My favorite farmer's market is Burris Farm Market in Loxley, Alabama. The Burris family grows on their nearby farm almost everything they sell, and if they don't grow it, someone else nearby does. My family would stop there on our way back from beach trips to Gulf Shores. Stand-up coolers offered plastic bags stuffed with varieties of shelled beans and peas.
Bins cradled piles of Chilton County peaches.

Shelves held jars of homemade jams & honey. Glass cases showcased loaves of fresh baked bread and pies. Pyramids of cantaloupes mounded on pallets and Sugar Baby watermelons balanced in crates.

And, of course, there were tomatoes - red ones for slicing and green ones for frying. We'd make our selections and stand in line among the other happy vegetablephiles (if it's not a word, it should be) while big fans blew our hair everywhere. Loaded down, we'd drive home to Birmingham and enjoy the abundance for days. 

             When I moved to Texas, land of wide-open spaces and the fertile Rio Grande Valley, I was surprised to find a dearth of farmers' markets when I was accustomed to a choice of roadside stands. I heard something about a market in downtown Houston, but that was 30 miles from my house in the suburbs. I couldn't find even one truck farmer parked on the side of a road with his bed loaded with produce. When I asked my neighbors about farmers' markets close by, I was told about one in a rural community. I made the 17-mile drive one afternoon in high summer only to find produce that wasn't as fresh as my local grocery store's offerings. And, to my utter horror, I spied shipping crates for their tomatoes - crates that had come all the way from California! In recent years, three farmers' markets have opened near my house to sell local produce, but only on Saturday mornings, and I'm not a get-up-and-out-the-door-early-Saturday-when-I've-worked-all-week-type-of-gal.

             I do hope that wherever you live, you have access to locally grown vegetables. And the best way to eat them is to have yourself a vegetable plate or even a meat-and-three. I do declare that there is no better meal than a plate heaped with the likes of boiled okra, new potatoes, lady peas, chow-chow relish, yellow crookneck squash sauteed with Vidalia onions, Silver Queen corn cut from the cob and boiled in its own milk, and fried green tomatoes served alongside sliced, red tomatoes and perfectly-golden cornbread that's been baked in an iron skillet. You can fix (the Southern verb for "prepare") this meal yourself, or, if you're fortunate, find a locally-owned restaurant, diner, or cafeteria that serves up such blessings. I remember, from my childhood, many meals eaten at my local mall's Britling Cafeteria where women in hairnets used metal tongs to pluck squash croquettes from steam trays and wielded serving spoons to plop macaroni and cheese on my plate. And if you're wondering, macaroni and cheese - God bless it - does count as a vegetable in the South.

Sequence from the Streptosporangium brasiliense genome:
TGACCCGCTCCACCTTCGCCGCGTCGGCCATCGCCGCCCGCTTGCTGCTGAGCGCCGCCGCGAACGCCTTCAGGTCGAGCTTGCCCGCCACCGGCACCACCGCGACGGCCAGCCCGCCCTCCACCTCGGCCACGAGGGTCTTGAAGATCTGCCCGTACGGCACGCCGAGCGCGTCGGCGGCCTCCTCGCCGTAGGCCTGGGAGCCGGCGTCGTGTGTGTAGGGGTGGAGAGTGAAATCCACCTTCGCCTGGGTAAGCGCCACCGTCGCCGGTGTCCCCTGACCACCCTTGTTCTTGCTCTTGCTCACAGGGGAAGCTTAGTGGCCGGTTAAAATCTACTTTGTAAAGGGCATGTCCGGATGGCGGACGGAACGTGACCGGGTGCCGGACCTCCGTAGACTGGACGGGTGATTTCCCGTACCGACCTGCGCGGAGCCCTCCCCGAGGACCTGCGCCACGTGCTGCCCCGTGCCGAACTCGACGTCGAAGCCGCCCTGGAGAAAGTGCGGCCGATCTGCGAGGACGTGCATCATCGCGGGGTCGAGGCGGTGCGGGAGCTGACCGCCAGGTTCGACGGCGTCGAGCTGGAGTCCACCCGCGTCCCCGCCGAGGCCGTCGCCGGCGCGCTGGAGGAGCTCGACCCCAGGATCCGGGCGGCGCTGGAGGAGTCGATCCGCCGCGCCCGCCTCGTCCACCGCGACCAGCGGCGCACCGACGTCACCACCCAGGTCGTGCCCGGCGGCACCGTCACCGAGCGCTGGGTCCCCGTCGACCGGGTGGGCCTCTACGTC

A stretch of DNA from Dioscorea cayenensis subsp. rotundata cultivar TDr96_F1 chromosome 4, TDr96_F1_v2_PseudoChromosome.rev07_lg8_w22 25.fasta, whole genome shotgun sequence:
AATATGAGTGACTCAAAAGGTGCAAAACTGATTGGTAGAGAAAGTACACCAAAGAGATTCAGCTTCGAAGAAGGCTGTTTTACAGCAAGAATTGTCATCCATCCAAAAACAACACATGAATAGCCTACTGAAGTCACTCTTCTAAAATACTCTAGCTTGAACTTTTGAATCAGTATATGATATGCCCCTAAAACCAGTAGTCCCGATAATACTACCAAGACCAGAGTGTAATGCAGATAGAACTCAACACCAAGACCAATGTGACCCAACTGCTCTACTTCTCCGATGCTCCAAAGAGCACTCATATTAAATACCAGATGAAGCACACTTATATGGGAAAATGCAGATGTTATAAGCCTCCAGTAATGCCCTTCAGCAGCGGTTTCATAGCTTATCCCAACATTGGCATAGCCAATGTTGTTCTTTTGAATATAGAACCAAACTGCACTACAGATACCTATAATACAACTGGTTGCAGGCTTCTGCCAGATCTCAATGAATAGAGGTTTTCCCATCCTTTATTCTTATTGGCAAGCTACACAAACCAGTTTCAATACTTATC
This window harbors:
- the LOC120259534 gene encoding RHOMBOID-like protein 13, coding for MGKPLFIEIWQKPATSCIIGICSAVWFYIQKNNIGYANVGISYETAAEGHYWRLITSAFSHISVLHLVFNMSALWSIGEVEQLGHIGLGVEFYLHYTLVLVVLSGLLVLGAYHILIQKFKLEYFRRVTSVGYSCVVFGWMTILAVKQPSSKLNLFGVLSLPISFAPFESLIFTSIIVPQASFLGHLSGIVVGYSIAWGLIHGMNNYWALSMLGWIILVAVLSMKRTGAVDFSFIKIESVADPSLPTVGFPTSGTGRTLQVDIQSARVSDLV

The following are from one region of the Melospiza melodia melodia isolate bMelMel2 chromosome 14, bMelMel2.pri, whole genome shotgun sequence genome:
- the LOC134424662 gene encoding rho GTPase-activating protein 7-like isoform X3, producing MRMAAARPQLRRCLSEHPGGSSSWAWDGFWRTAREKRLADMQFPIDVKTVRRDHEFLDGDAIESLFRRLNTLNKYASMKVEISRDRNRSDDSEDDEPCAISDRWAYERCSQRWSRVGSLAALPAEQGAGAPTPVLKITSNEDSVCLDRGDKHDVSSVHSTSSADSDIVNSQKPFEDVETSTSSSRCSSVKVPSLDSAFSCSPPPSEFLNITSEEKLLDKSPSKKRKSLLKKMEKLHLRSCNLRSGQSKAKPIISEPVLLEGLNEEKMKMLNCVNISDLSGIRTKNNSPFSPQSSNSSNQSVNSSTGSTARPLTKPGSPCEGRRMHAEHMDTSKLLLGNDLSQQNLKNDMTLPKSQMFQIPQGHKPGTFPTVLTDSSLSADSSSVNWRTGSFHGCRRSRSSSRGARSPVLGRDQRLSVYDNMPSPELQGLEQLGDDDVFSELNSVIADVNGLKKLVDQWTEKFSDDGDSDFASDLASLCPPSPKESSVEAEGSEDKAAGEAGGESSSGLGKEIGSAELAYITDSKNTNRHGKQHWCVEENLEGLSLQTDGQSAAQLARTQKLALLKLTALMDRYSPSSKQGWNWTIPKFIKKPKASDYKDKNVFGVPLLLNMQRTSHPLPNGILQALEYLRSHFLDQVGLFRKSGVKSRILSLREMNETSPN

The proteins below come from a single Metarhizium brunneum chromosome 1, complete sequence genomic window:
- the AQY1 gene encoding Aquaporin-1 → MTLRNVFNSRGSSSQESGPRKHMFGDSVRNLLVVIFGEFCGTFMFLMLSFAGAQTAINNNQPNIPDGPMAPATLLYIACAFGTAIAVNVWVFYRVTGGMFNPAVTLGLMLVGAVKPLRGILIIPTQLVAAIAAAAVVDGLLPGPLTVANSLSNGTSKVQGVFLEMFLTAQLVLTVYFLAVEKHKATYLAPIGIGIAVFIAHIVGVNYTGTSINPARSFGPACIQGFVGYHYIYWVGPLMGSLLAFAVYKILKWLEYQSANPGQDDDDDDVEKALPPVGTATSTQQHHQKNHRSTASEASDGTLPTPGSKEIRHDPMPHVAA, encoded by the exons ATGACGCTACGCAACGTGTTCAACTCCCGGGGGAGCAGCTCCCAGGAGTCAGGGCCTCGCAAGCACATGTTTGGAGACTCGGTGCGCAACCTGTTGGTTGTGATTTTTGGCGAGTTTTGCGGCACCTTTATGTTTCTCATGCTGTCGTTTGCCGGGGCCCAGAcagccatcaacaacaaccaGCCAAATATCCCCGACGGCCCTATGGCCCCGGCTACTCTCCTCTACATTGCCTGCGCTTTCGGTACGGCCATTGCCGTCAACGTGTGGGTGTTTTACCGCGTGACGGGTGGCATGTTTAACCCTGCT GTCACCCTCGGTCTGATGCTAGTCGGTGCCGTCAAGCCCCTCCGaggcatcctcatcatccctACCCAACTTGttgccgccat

When I was all grown up and working at my first job in downtown Birmingham, I would often meet a friend for lunch at John's Restaurant - an old, family establishment where the sacred vegetable plate was served on melamine plates plopped on formica-topped tables scattered around the linoleum floor. Their specialty was slaw - but not your typical coarse-cut cabbage slathered in mayonnaise. At John's, a little, melamine, round bowl cradled tender, white, angel hair slaw, worthy of an angel's head, topped with their house-made slaw dressing - a tangy, orangey-red concoction that defies description or duplication. Alas, the restaurant was sold, remodeled, and is now a "City Diner," an over-priced, fancy place that serves things that are beer-battered or maple-glazed and wouldn't know a collard green from a cabbage. But you can read about the history of the slaw dressing here: and order it here: (Just passing that along - I don't get a commission!)
            And so I've shared my thoughts and memories of vegetables craved, coveted, and consumed. With locally-sourced food trendy now in restaurants, I hope you find some good, fresh vegetables, even if you can't find a farmers' market, or that you'll grow them yourself.  And as for me, I have the Tomato Man. But the summer is quickly drawing to a close, even here in coastal Texas. "Firewood" will soon be written on a cardboard sign outside the gate, but I have gas logs so I won't be stopping by - until next year - when the tomatoes are ripe and my daughter says, "Let's go to the Tomato Man!" The Tomato Man is old. I wonder what will happen to his place when he retires? In the meantime, God bless the Tomato Man.

May your tea be sweet and your cotton high,
Leigh Ann Thornton